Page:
Time for Doglympics!

It's time again for all of us armchair sportsmen and sportswomen to revel in the amazing feats of the elite sports stars of our age as the 2012 London Olympics is played over and over again on our big screens!

Boxing Boxer

Who knows, snuggled up on your lap as you watch the daring leaps, dashes and jumps of our human sports star may be the next amazing dog superstar!

Although your pooch may seem more snuggler than superstar, you may be amazed by what these little bundles of fluff can achieve.

  • Imagine the cheers, the adoration, the media spectacle as your dog achieves the seemingly impossible perhaps a high jump specialist, or a 100m speedster, or maybe even the next swimming sensation. Seem unlikely? Well here's just a few amazing dog sporting feats from the Guinness Book of Records.
  • Imagine a dog clearing a jump of 172.7cm! Cinderella May (a Holly Grey) from the USA achieved that very feat in 2006.
  • Tillman (an English Bulldog) might not leave his human counterparts shivering in their boots, but he certainly took off at great speed to cover 100m in 19.678 seconds on a skateboard in 2009.
  • And what about Augie the Golden Retriever, a master in the making at tennis. Augie gathered and held 5 tennis balls in the mouth in 2003 (perhaps a great ball-boy in the making!).
Dog Training Jump

Dogs are naturally agile, intelligent, active, fun-loving creatures that benefit enormously from sport and activities. At this time when the best of human sporting achievements are being celebrated, why not test out your gorgeous pooch to see what potential lies beneath all that love and fur?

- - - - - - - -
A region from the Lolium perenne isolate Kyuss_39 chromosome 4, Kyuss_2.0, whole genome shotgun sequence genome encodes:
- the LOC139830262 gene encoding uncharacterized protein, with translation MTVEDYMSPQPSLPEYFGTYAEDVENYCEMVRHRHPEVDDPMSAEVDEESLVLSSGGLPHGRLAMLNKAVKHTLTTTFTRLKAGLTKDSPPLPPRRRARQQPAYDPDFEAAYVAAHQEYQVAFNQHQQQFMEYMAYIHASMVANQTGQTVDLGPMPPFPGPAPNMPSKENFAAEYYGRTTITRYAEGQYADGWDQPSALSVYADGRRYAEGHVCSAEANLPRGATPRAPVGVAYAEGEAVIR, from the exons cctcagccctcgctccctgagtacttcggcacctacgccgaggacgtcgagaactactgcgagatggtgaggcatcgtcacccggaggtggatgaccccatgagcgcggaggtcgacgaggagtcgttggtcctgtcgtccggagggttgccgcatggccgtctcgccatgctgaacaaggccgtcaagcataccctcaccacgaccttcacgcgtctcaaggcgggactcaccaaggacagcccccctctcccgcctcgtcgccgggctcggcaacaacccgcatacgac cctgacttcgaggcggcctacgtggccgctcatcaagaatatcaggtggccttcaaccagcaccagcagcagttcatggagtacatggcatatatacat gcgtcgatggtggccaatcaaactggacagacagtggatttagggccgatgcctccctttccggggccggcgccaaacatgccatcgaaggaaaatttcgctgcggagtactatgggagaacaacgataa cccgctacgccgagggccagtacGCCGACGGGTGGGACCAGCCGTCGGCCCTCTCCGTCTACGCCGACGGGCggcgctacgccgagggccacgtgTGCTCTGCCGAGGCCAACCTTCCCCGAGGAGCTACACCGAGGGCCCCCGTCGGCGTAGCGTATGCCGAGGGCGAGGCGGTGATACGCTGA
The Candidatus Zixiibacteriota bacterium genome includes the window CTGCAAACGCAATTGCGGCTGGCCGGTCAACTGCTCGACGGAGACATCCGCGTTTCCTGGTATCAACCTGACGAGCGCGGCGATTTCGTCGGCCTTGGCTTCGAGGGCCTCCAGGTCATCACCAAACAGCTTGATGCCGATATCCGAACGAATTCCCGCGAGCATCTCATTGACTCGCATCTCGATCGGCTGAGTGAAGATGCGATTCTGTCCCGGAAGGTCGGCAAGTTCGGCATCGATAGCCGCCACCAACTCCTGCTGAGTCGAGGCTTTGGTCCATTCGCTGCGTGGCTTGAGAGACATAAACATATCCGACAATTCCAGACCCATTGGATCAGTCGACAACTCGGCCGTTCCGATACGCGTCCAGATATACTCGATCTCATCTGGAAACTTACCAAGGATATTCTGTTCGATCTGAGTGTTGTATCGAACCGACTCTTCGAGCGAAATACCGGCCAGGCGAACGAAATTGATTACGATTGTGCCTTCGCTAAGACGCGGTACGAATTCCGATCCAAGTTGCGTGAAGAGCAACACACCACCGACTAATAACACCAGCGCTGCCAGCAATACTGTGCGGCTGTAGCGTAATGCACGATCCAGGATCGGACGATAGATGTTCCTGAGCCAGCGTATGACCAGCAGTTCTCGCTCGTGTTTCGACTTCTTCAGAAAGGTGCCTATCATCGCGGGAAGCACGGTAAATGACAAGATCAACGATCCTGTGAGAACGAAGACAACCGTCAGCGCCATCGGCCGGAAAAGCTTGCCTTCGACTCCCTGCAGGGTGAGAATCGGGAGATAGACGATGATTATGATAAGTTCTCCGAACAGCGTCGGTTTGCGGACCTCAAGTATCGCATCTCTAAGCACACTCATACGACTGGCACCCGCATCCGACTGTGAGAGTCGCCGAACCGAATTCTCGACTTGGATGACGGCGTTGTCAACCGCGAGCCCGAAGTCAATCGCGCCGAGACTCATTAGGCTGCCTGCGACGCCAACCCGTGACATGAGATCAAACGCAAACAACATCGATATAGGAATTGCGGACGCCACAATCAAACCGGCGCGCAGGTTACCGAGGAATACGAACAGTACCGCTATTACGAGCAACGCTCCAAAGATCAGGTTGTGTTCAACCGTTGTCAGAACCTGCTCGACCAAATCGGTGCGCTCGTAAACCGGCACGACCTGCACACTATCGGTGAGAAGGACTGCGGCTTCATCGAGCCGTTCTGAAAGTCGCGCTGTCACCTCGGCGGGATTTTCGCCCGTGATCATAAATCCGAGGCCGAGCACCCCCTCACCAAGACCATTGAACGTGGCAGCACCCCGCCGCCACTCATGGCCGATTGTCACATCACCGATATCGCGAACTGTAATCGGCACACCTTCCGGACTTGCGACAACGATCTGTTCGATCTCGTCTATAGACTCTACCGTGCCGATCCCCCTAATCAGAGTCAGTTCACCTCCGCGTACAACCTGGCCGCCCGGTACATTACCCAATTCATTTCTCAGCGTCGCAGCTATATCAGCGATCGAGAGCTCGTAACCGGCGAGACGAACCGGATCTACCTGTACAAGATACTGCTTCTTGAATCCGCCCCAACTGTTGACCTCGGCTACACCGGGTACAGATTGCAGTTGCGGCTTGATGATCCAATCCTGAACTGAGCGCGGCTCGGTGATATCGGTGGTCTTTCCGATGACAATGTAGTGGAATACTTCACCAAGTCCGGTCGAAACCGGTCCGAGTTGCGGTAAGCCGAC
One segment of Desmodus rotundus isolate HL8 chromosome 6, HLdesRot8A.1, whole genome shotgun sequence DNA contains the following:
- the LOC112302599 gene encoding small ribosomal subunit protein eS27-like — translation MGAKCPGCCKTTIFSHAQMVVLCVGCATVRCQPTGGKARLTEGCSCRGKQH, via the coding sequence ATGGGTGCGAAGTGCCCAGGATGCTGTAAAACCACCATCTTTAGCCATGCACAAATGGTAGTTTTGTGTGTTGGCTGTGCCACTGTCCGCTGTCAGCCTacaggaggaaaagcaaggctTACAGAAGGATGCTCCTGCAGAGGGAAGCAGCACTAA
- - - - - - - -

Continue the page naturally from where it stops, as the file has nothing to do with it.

Sporting activities for dogs range from simple and fun right through to serious world-wide competitions. Any dog can compete in a dog sporting activity, though some breeds are recognised more for their sporting abilities than others. But don't be fooled, any dog given the correct dog training and nutrition can be a champion.

Running with Dog

Breeds designated by kennel clubs as sporting dogs are generally those breeds which were bred for their innate hunting abilities both in the water and on land. They are active, intelligent and alert dogs with good temperaments. These generally include a range of retrievers, spaniels and setters, among others. Their ability to track, locate and retrieve also makes them suitable for use in policing, armed services and the like.

Obviously dogs won't be able to participate in many human sports. However there are many sports designed specifically for dogs, or altered to allow dogs to participate and compete.

Any owner who has watched a canine flyball or disc catching competition will be amazed at the speed and accuracy of these dogs. Fit, active dogs running, jumping and catching alone or as part of a team is an incredible sight to behold.

Flyball is the ultimate team sport for dogs and breed need not necessarily be a consideration. Flyball involves 2 teams of 4 dogs each, racing side by side over hurdles to release a flyball pedal, catch the ball which it releases and then race back over the hurdles to the finish line where the next eager participant is awaiting their turn. Flyball is an official canine sport in Australia, even having its own association, The Australian Flyball Association. The dogs and spectators all seem to truly enjoy this amazing sport. Is your dog the next amazing flyball champion? Consider this amazing result: Twini managed to complete a full flyball course in 4.93 seconds in 2005 in France. Perhaps you had better start training!